(Spoiler alert: Key plot details revealed below)
Locked room mysteries – featuring seemingly impossible murders – have intrigued crime fans since the golden age of detective fiction. What’s their appeal, and how many ingenious solutions can writers devise, asks Miles Jupp.
Four walls, a door, a ceiling and floor.
As crime scenes go, it doesn’t seem particularly promising. Yet for over a century, some of the most ingenious detective writers in the world have been wringing suspense and excitement from locked room murders.
Last month, I found myself locked in a freezing cell in the Tower of London.
With me was Paul Doherty, a history mystery writer, who detailed the myriad ways in which he could easily kill me in just such an environment, with disconcerting relish.
Doherty, who has written more than 90 novels, calmly ran through a long list of macabre possibilities of how one might be done away with – by means of snakes or poison or even felled by arrows fired in through a slit.
The locked room genre is littered with examples of seemingly impossible murders. Perhaps a bloodied corpse is found in a room which had been locked for months. Or a victim, paranoid for his safely, concealed alone in a bank vault, is murdered nonetheless.
As crime novels go, such stories are a world away from contemporary, grimy police procedurals or Ruth Rendell-style tales of psychopaths and loners. Locked room murder mysteries do not aim to shine a light on the darker and more brutal realities of our existence. Each one is a puzzle.
This is a world in which detectives, often posh or whimsical, grapple to solve crimes that should not have been achievable in the first place.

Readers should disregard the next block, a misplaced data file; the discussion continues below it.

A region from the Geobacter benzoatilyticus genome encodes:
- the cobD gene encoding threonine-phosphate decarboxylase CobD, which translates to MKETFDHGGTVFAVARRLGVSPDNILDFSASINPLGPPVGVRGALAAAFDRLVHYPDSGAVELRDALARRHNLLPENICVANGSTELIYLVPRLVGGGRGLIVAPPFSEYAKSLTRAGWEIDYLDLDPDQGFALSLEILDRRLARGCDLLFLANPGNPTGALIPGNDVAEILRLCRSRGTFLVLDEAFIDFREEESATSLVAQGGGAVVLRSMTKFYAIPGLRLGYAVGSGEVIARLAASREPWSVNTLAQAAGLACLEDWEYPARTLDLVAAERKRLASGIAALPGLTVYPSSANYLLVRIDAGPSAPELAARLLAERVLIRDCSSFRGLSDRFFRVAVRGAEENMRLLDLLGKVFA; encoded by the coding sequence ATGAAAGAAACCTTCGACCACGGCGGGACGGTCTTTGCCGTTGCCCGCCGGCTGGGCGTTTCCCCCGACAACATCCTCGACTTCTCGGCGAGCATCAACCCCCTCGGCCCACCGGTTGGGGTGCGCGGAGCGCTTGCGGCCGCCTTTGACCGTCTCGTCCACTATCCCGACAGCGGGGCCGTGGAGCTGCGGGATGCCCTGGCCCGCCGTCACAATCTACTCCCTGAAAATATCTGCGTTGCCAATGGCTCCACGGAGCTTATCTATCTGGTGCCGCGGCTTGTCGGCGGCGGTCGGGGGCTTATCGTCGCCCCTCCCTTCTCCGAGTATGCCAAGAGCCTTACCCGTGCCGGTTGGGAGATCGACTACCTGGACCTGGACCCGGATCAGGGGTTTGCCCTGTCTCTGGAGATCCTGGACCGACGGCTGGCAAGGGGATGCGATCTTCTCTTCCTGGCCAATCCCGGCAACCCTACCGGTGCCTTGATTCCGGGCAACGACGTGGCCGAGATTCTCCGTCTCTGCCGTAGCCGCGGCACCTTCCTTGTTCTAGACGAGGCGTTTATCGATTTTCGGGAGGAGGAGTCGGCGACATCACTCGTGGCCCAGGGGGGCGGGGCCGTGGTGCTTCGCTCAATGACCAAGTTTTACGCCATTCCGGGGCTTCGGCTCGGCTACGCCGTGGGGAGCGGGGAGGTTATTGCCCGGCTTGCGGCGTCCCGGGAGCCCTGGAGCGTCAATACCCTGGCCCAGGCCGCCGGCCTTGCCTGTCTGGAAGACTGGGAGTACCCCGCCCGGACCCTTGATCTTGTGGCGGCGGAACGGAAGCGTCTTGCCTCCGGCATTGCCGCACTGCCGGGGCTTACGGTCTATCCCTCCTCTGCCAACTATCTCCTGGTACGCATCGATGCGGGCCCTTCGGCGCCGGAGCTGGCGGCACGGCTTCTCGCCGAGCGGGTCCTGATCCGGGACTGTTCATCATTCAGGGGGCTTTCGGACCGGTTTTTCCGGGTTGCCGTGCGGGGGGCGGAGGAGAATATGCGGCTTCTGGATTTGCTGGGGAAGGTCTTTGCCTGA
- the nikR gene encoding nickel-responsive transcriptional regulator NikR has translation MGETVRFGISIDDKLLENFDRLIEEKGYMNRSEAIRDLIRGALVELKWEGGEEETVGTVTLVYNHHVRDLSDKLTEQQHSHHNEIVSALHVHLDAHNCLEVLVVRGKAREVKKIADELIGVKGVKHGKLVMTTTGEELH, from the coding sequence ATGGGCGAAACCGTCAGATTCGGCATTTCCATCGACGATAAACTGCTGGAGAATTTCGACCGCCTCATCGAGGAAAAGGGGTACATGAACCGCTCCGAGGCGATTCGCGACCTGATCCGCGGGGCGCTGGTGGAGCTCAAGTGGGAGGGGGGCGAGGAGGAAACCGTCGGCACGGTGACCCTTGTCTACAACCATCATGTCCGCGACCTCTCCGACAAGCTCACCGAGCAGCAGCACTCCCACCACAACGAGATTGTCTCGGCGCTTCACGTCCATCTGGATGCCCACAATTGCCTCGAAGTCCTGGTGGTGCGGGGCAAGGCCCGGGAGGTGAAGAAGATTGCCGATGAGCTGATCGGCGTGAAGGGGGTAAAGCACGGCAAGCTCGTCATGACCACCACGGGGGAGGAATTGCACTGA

Writers of locked room mysteries are not interested in the psychology of the killer, or the drink problem of the detective. What fascinates them is the thrill of setting up a fiendish crime, and challenging the reader to solve it.
Mild-mannered Robert Adey has an encyclopaedic knowledge of the locked room murder genre. In his 1991 bibliography he lists more than 2,000 of them, and at home has a bulging file bringing his research up to date.
Within the covers of his innocent-looking book is a resource that could launch the career of any would-be crime novelist, or indeed serial killer. The volume contains page after page describing bodies found dead in castles, lighthouses, submarines and deserted houses.
What they have in common is that their being killed should have been inconceivable. And yet they are all stone dead. (Apart from a very few who were pretending in order that they might fool a detective or be switched at the last minute for the body of their identical twin brother. Or a waxwork – over the years these writers have tried almost everything.)
But if the list of puzzles at the front of the book are intriguing, it is at the back of Adey’s book where things get even more interesting. Here one can peruse the solutions to these crimes which have bamboozled the most wily of readers and tested the powers of the most perceptive of detectives.
Within this list of solutions can be found bats who dislodge ceremonial daggers so that they plunge into the heart of the victim, or vicious cats whose claws have been dipped in poison, sliding doors, hidden panels and gas-filled glass vials crushed under heel. Each one reveals something of the extraordinary ingenuity of writers of locked room mysteries.